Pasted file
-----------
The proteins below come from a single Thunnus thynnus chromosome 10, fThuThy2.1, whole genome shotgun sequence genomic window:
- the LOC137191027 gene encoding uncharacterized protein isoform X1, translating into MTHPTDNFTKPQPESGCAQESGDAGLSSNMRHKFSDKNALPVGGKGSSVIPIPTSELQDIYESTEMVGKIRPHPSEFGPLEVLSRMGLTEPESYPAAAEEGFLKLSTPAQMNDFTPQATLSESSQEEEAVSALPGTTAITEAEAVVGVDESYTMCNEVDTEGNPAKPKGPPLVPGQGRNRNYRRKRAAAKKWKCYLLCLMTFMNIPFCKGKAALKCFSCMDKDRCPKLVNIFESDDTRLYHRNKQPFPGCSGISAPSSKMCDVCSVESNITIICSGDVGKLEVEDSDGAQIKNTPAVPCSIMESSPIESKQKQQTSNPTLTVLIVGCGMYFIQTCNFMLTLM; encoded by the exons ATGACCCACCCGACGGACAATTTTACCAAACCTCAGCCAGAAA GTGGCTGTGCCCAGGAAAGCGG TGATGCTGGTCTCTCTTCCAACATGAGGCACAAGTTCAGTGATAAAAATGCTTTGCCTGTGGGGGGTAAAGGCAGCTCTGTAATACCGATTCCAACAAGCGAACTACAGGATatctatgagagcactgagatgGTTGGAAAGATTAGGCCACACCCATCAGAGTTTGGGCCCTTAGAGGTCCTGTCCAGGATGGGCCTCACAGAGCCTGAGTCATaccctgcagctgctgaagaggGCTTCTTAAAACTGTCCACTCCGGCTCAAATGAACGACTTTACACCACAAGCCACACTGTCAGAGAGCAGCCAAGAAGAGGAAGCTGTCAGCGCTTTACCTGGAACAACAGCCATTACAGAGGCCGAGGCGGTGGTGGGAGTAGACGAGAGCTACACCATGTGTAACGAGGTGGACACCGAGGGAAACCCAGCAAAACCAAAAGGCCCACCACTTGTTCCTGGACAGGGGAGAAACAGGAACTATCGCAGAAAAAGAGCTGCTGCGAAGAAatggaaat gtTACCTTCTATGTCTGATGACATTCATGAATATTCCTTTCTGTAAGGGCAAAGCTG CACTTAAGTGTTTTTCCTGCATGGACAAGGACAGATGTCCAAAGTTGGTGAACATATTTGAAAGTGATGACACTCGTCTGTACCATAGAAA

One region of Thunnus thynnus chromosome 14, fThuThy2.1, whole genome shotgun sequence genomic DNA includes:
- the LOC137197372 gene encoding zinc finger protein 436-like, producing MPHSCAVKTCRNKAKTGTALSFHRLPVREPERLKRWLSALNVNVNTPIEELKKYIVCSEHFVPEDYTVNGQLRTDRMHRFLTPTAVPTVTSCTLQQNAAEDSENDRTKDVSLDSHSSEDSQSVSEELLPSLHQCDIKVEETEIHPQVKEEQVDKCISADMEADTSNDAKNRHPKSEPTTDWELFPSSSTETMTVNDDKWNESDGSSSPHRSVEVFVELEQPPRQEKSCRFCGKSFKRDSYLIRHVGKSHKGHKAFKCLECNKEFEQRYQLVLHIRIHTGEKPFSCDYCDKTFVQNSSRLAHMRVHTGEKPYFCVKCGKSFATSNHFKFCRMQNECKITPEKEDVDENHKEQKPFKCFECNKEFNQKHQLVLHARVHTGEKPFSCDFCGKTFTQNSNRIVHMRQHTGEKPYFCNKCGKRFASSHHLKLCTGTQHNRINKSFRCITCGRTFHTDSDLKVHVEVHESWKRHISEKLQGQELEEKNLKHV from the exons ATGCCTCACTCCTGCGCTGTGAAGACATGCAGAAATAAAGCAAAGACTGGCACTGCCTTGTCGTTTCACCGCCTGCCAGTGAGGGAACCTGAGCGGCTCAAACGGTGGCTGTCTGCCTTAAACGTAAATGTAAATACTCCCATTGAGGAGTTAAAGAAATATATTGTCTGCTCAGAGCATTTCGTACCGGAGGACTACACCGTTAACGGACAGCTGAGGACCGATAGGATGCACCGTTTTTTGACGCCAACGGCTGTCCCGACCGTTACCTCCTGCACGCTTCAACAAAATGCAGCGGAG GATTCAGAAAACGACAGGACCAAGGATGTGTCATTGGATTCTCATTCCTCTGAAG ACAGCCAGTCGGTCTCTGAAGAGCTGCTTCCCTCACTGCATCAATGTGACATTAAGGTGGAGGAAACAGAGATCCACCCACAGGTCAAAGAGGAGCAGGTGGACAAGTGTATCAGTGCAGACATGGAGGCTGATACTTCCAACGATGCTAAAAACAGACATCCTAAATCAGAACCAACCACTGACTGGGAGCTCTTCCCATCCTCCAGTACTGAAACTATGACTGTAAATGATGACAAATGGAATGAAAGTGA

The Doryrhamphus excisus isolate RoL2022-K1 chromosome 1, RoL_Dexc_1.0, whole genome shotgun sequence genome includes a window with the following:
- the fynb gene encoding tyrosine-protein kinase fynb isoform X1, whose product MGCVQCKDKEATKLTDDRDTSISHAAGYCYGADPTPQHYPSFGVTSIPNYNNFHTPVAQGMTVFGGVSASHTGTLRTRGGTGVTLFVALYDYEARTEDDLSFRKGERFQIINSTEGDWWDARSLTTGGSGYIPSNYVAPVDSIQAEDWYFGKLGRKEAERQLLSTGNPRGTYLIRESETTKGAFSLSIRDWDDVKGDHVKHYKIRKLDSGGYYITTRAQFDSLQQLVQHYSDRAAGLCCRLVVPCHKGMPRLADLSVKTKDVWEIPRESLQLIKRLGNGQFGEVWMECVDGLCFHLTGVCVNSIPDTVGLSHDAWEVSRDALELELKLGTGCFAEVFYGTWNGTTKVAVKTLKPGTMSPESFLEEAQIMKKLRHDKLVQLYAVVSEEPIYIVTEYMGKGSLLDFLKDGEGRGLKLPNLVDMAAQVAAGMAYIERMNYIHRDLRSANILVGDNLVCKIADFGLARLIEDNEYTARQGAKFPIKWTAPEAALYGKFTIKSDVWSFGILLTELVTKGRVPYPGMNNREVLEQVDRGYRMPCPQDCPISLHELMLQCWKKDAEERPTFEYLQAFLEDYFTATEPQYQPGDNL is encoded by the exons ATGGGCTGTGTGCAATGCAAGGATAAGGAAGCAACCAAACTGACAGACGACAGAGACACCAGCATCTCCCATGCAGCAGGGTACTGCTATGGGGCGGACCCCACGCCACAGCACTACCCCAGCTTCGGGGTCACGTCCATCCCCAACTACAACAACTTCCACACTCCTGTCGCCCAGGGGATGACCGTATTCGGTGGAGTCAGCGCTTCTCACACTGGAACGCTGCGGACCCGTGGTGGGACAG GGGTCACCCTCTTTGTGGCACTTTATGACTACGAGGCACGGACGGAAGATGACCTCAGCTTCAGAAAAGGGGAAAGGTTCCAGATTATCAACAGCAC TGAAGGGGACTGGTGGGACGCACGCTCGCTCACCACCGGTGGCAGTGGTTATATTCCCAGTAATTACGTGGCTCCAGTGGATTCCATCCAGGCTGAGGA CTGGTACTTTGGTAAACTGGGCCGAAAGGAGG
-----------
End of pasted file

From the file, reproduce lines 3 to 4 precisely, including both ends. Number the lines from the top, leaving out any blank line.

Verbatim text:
One region of Thunnus thynnus chromosome 14, fThuThy2.1, whole genome shotgun sequence genomic DNA includes:
- the LOC137197372 gene encoding zinc finger protein 436-like, producing MPHSCAVKTCRNKAKTGTALSFHRLPVREPERLKRWLSALNVNVNTPIEELKKYIVCSEHFVPEDYTVNGQLRTDRMHRFLTPTAVPTVTSCTLQQNAAEDSENDRTKDVSLDSHSSEDSQSVSEELLPSLHQCDIKVEETEIHPQVKEEQVDKCISADMEADTSNDAKNRHPKSEPTTDWELFPSSSTETMTVNDDKWNESDGSSSPHRSVEVFVELEQPPRQEKSCRFCGKSFKRDSYLIRHVGKSHKGHKAFKCLECNKEFEQRYQLVLHIRIHTGEKPFSCDYCDKTFVQNSSRLAHMRVHTGEKPYFCVKCGKSFATSNHFKFCRMQNECKITPEKEDVDENHKEQKPFKCFECNKEFNQKHQLVLHARVHTGEKPFSCDFCGKTFTQNSNRIVHMRQHTGEKPYFCNKCGKRFASSHHLKLCTGTQHNRINKSFRCITCGRTFHTDSDLKVHVEVHESWKRHISEKLQGQELEEKNLKHV from the exons ATGCCTCACTCCTGCGCTGTGAAGACATGCAGAAATAAAGCAAAGACTGGCACTGCCTTGTCGTTTCACCGCCTGCCAGTGAGGGAACCTGAGCGGCTCAAACGGTGGCTGTCTGCCTTAAACGTAAATGTAAATACTCCCATTGAGGAGTTAAAGAAATATATTGTCTGCTCAGAGCATTTCGTACCGGAGGACTACACCGTTAACGGACAGCTGAGGACCGATAGGATGCACCGTTTTTTGACGCCAACGGCTGTCCCGACCGTTACCTCCTGCACGCTTCAACAAAATGCAGCGGAG GATTCAGAAAACGACAGGACCAAGGATGTGTCATTGGATTCTCATTCCTCTGAAG ACAGCCAGTCGGTCTCTGAAGAGCTGCTTCCCTCACTGCATCAATGTGACATTAAGGTGGAGGAAACAGAGATCCACCCACAGGTCAAAGAGGAGCAGGTGGACAAGTGTATCAGTGCAGACATGGAGGCTGATACTTCCAACGATGCTAAAAACAGACATCCTAAATCAGAACCAACCACTGACTGGGAGCTCTTCCCATCCTCCAGTACTGAAACTATGACTGTAAATGATGACAAATGGAATGAAAGTGA